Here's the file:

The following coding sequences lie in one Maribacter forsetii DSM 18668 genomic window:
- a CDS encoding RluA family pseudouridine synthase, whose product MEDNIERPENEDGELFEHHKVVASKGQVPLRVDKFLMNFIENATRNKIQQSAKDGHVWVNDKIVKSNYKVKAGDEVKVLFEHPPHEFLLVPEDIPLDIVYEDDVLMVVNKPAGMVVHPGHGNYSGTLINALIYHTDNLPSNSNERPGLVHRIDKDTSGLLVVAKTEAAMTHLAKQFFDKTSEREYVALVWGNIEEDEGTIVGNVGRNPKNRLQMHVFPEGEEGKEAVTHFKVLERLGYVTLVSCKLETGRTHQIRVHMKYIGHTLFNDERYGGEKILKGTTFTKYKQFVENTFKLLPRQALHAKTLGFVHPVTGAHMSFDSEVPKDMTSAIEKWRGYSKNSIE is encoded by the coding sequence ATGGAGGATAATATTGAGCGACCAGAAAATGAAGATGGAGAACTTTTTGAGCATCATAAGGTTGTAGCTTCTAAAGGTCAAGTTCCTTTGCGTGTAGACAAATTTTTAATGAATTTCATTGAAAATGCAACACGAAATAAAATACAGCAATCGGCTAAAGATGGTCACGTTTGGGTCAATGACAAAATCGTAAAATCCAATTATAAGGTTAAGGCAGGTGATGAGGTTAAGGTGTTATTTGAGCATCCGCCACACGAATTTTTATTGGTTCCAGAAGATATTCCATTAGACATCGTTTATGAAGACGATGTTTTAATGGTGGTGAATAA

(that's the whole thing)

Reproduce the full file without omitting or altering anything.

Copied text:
The following coding sequences lie in one Maribacter forsetii DSM 18668 genomic window:
- a CDS encoding RluA family pseudouridine synthase, whose product MEDNIERPENEDGELFEHHKVVASKGQVPLRVDKFLMNFIENATRNKIQQSAKDGHVWVNDKIVKSNYKVKAGDEVKVLFEHPPHEFLLVPEDIPLDIVYEDDVLMVVNKPAGMVVHPGHGNYSGTLINALIYHTDNLPSNSNERPGLVHRIDKDTSGLLVVAKTEAAMTHLAKQFFDKTSEREYVALVWGNIEEDEGTIVGNVGRNPKNRLQMHVFPEGEEGKEAVTHFKVLERLGYVTLVSCKLETGRTHQIRVHMKYIGHTLFNDERYGGEKILKGTTFTKYKQFVENTFKLLPRQALHAKTLGFVHPVTGAHMSFDSEVPKDMTSAIEKWRGYSKNSIE is encoded by the coding sequence ATGGAGGATAATATTGAGCGACCAGAAAATGAAGATGGAGAACTTTTTGAGCATCATAAGGTTGTAGCTTCTAAAGGTCAAGTTCCTTTGCGTGTAGACAAATTTTTAATGAATTTCATTGAAAATGCAACACGAAATAAAATACAGCAATCGGCTAAAGATGGTCACGTTTGGGTCAATGACAAAATCGTAAAATCCAATTATAAGGTTAAGGCAGGTGATGAGGTTAAGGTGTTATTTGAGCATCCGCCACACGAATTTTTATTGGTTCCAGAAGATATTCCATTAGACATCGTTTATGAAGACGATGTTTTAATGGTGGTGAATAA